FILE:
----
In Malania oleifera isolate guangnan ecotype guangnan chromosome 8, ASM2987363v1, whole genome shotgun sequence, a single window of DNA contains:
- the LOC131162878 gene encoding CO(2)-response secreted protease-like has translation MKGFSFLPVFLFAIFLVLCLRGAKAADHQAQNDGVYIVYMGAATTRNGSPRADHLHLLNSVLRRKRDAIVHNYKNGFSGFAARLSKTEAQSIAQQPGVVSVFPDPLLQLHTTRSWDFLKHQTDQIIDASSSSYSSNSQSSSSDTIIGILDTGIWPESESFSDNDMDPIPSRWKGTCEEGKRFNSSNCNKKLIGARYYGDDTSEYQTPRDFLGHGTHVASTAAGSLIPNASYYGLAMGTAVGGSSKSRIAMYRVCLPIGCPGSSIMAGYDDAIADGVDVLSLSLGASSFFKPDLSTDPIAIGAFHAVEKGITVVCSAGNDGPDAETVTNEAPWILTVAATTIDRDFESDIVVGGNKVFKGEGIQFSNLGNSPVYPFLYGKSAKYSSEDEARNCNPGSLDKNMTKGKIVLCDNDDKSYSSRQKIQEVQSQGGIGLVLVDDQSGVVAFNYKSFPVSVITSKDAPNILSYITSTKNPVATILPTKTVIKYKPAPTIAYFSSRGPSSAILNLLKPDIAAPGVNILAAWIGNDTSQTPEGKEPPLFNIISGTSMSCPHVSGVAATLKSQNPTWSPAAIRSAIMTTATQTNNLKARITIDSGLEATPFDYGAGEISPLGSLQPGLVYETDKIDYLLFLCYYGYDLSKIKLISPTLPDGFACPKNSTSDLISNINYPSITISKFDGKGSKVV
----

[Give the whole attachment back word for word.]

In Malania oleifera isolate guangnan ecotype guangnan chromosome 8, ASM2987363v1, whole genome shotgun sequence, a single window of DNA contains:
- the LOC131162878 gene encoding CO(2)-response secreted protease-like has translation MKGFSFLPVFLFAIFLVLCLRGAKAADHQAQNDGVYIVYMGAATTRNGSPRADHLHLLNSVLRRKRDAIVHNYKNGFSGFAARLSKTEAQSIAQQPGVVSVFPDPLLQLHTTRSWDFLKHQTDQIIDASSSSYSSNSQSSSSDTIIGILDTGIWPESESFSDNDMDPIPSRWKGTCEEGKRFNSSNCNKKLIGARYYGDDTSEYQTPRDFLGHGTHVASTAAGSLIPNASYYGLAMGTAVGGSSKSRIAMYRVCLPIGCPGSSIMAGYDDAIADGVDVLSLSLGASSFFKPDLSTDPIAIGAFHAVEKGITVVCSAGNDGPDAETVTNEAPWILTVAATTIDRDFESDIVVGGNKVFKGEGIQFSNLGNSPVYPFLYGKSAKYSSEDEARNCNPGSLDKNMTKGKIVLCDNDDKSYSSRQKIQEVQSQGGIGLVLVDDQSGVVAFNYKSFPVSVITSKDAPNILSYITSTKNPVATILPTKTVIKYKPAPTIAYFSSRGPSSAILNLLKPDIAAPGVNILAAWIGNDTSQTPEGKEPPLFNIISGTSMSCPHVSGVAATLKSQNPTWSPAAIRSAIMTTATQTNNLKARITIDSGLEATPFDYGAGEISPLGSLQPGLVYETDKIDYLLFLCYYGYDLSKIKLISPTLPDGFACPKNSTSDLISNINYPSITISKFDGKGSKVV